Perfect world: we wouldn’t need supplements. But we don’t live in a perfect world.

Some popular performance related supplements include:

Creatine – most widely studied ergogenic aid to date. Comprised of 3 amino acids helping your body produce more ATP which means more explosive energy. Overall strength is increased. Your body naturally makes it, you get some of it through red meat (an awful lot of red meat). Women don’t respond as well as men, and 25% don’t respond at all because of their current levels. Sometimes it causes water retention, but there are chelated forms that won’t do that. He suggests creatine magnesium chelate is really awesome – Creatine Magna Power. You take less and get as good as an effect as creatine monohydrate.

Argenine – precursor to nitric oxide. Nitric oxide got really popular with viagara because it dilates muscle fibers everywhere. And that helps blood flow out and in. Think of the burn when you rep out. It can help push that fatigue out a little further by getting more blood (oxygen) in.

Something that can help directly with that burn is beta alanine. This is an amino acid derivative that can actually increase intra-muscular carnosine. Beta alanine tends to also increase surface blood flow, so you may get pins and needs sensation or even a flushed reaction.

Something called GPLC is really new, a form of carnetine that has another effect on nitric oxide production, but also on fat burning. “Really cool stuff.” It’s a little more on the expensive side but is coming out in lots of products.

If you have long days, your energy levels may be lower than desirable. Stimulants are extremely popular in the supplementation community. It puts you on your A game, something to consider. Lots of companies put together pre-workout formulas. GNC has quite a bit of them and he likes some of them. Red flag though: they contain a geranium stem extract, DMAA 1,3-dimethylamylamine. A couple teams were flagged at the CrossFit games because it was technically on the banned list. So if you have aspirations of competing, then it’s not for you.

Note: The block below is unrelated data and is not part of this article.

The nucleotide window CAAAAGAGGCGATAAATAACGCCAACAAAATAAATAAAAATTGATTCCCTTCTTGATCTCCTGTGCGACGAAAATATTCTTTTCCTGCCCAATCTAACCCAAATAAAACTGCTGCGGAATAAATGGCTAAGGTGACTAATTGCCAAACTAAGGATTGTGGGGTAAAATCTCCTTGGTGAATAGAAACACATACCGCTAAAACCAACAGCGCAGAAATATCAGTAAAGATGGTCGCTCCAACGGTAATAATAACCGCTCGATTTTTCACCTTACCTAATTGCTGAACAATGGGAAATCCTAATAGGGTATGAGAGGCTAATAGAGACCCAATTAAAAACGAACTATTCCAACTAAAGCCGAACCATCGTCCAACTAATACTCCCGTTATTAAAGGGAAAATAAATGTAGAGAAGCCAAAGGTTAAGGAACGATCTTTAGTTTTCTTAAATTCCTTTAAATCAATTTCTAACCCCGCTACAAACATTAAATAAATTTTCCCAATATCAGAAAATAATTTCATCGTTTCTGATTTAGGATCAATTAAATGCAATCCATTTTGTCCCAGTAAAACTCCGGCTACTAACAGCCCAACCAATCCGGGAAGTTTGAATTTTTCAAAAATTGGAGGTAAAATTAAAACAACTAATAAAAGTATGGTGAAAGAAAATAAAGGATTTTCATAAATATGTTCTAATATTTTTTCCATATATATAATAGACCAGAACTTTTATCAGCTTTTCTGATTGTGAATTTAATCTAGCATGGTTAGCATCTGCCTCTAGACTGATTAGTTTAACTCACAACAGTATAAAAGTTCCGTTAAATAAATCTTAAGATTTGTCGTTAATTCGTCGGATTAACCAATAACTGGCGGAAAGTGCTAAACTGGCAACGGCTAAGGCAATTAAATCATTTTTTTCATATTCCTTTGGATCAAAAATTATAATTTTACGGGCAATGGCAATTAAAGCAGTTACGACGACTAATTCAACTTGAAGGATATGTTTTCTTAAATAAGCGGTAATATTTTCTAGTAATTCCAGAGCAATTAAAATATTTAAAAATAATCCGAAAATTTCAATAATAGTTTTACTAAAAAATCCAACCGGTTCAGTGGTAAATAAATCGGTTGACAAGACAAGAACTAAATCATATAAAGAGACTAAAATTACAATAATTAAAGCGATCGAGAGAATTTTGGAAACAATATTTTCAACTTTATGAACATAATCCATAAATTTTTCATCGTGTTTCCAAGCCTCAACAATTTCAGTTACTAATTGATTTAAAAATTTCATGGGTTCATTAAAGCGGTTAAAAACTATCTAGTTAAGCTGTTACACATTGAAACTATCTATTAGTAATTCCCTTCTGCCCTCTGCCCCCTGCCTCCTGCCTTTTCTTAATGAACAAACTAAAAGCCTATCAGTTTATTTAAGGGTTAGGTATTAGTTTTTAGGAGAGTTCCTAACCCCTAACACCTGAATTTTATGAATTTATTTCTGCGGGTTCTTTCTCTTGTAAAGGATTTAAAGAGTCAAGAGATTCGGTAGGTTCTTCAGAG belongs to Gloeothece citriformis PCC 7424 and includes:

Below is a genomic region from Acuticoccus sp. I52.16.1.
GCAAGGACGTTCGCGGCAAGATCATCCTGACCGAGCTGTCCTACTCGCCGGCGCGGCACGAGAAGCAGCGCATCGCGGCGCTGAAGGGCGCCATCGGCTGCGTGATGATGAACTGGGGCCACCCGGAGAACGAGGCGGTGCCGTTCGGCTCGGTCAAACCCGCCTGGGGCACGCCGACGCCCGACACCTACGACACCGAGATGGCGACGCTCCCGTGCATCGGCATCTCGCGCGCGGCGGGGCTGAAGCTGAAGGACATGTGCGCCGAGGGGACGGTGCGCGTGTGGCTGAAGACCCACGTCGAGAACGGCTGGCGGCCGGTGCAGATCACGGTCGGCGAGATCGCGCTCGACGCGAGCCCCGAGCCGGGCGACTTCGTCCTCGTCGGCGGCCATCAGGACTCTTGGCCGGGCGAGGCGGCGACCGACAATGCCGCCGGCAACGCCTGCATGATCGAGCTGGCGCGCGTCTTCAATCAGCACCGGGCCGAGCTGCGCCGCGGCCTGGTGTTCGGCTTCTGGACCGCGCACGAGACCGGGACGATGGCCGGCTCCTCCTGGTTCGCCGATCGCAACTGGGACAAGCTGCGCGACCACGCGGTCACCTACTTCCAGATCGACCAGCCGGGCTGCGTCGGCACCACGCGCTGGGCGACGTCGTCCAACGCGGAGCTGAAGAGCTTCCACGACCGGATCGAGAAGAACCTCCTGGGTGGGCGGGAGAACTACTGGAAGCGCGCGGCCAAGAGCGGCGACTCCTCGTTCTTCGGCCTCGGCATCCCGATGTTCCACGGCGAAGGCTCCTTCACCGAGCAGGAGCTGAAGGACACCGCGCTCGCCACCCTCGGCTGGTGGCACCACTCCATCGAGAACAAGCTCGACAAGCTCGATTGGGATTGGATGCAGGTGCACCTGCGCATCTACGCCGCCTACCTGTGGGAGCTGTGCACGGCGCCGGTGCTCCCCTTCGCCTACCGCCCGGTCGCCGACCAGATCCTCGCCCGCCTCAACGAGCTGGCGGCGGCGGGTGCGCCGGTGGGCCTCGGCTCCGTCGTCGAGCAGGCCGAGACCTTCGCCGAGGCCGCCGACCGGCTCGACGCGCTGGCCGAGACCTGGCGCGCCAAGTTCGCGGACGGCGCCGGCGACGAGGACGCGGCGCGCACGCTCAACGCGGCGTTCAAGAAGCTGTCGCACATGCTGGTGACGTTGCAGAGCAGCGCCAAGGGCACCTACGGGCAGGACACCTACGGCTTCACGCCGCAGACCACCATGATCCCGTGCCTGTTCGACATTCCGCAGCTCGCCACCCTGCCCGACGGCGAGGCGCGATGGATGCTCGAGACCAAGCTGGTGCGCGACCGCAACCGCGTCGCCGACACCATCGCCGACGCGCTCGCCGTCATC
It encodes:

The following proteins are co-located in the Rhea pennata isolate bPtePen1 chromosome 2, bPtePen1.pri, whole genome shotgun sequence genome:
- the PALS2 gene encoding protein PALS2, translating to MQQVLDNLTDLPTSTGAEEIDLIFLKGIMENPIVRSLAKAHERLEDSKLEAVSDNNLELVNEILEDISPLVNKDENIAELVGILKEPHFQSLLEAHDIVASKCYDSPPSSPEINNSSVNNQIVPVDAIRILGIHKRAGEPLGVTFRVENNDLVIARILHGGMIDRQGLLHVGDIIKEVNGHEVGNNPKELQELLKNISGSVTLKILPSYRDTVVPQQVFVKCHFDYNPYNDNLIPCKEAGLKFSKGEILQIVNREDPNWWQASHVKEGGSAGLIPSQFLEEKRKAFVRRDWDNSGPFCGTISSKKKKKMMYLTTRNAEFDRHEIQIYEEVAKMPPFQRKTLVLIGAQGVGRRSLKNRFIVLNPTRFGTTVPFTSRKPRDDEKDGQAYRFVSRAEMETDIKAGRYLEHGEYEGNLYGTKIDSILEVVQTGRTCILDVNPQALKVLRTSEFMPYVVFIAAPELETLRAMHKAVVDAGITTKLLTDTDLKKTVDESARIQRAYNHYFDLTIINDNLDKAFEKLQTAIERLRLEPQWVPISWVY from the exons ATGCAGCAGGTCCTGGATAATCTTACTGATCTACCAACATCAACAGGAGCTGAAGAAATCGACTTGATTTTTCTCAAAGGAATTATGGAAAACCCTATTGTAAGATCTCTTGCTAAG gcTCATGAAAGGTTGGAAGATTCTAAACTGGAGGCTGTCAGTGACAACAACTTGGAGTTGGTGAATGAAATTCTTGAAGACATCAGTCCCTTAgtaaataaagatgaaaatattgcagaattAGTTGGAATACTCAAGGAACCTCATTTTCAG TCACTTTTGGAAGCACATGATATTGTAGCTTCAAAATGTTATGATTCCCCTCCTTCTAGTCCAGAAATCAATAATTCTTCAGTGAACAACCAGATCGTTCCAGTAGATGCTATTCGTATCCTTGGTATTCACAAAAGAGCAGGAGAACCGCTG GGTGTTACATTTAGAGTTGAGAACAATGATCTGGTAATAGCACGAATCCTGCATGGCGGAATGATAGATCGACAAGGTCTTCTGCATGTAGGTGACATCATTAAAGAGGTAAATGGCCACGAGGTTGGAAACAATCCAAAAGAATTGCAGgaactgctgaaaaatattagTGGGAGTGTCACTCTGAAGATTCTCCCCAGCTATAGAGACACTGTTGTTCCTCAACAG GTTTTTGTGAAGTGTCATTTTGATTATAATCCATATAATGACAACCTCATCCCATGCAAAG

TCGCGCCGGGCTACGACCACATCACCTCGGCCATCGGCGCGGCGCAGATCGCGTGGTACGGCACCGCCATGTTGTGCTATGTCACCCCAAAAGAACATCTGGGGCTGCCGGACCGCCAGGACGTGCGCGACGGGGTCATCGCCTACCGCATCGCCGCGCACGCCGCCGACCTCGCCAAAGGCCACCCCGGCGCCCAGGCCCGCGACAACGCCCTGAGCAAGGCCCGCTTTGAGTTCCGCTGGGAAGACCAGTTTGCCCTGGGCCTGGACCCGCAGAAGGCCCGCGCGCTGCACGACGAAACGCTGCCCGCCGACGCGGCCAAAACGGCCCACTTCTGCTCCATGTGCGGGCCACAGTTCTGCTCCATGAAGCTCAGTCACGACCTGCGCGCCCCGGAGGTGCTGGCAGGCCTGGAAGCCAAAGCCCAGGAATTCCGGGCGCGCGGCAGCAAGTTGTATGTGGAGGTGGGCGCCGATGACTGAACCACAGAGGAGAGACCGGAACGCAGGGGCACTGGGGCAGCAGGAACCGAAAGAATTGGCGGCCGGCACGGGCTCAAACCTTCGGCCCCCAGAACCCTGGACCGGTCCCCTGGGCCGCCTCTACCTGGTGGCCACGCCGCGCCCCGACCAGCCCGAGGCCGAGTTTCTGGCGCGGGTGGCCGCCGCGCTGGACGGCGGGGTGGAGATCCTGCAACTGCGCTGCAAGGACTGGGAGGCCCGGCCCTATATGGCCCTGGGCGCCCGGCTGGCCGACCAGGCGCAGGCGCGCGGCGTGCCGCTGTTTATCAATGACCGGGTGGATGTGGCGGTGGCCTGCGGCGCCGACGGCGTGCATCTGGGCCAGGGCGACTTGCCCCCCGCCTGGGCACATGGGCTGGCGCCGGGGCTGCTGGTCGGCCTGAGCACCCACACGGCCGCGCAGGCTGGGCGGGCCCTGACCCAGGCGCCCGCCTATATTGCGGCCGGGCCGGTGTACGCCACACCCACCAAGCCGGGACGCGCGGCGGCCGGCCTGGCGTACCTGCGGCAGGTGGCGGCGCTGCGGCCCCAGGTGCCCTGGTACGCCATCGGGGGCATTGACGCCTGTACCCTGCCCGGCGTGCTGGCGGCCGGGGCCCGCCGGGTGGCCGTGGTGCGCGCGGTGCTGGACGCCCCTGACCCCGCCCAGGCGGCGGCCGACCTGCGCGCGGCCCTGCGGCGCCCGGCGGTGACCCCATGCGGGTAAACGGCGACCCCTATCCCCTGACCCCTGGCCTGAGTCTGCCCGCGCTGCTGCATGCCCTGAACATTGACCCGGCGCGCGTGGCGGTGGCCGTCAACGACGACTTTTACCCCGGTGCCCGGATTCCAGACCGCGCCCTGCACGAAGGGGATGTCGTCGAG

A few companies (eg; About Time) have stevia-flavored whey protein from clean sources. It’s good for pre-workout – natural energizers, nothing over the top. Definitely geared toward someone looking for a cleaner diet and a little boost.

All these he mentioned are amino acids: creatine, argenine, glutemine.

In points of starvation, your body goes looking for amino acids, and if you don’t have enough protein in your diet, it tears down your muscle in order to release amino acids into the bloodstream. You can supplement with glutemine. If you are bedridden or have the flu, using glutemine might help you avoid losing all those gains you made at the box. It’s an excellent recovery amino acid.

Geoff also mentioned something he was discussing with Dolph called “Waxy Maize hydroxypropyl distract phosphate”. He didn’t explicitly recommend it; he just mentioned it. I think he said it was advocated by Brian MacKenzie.  Out of curiosity, I looked it up and it’s touted as “the carb that burns fat”. But lurking around the internet left me feeling like it’s a bit shady. However, I also located this study done by Shimotoyodome, Suzuki, Kameo, and Hase. The study was done with healthy subjects, but they conclude with:

…Dietary supplementation with HDP lowers postprandial GIP and increases postprandial REE and fat utilisation in healthy humans. An HDP-rich diet may therefore have beneficial implications in weight management.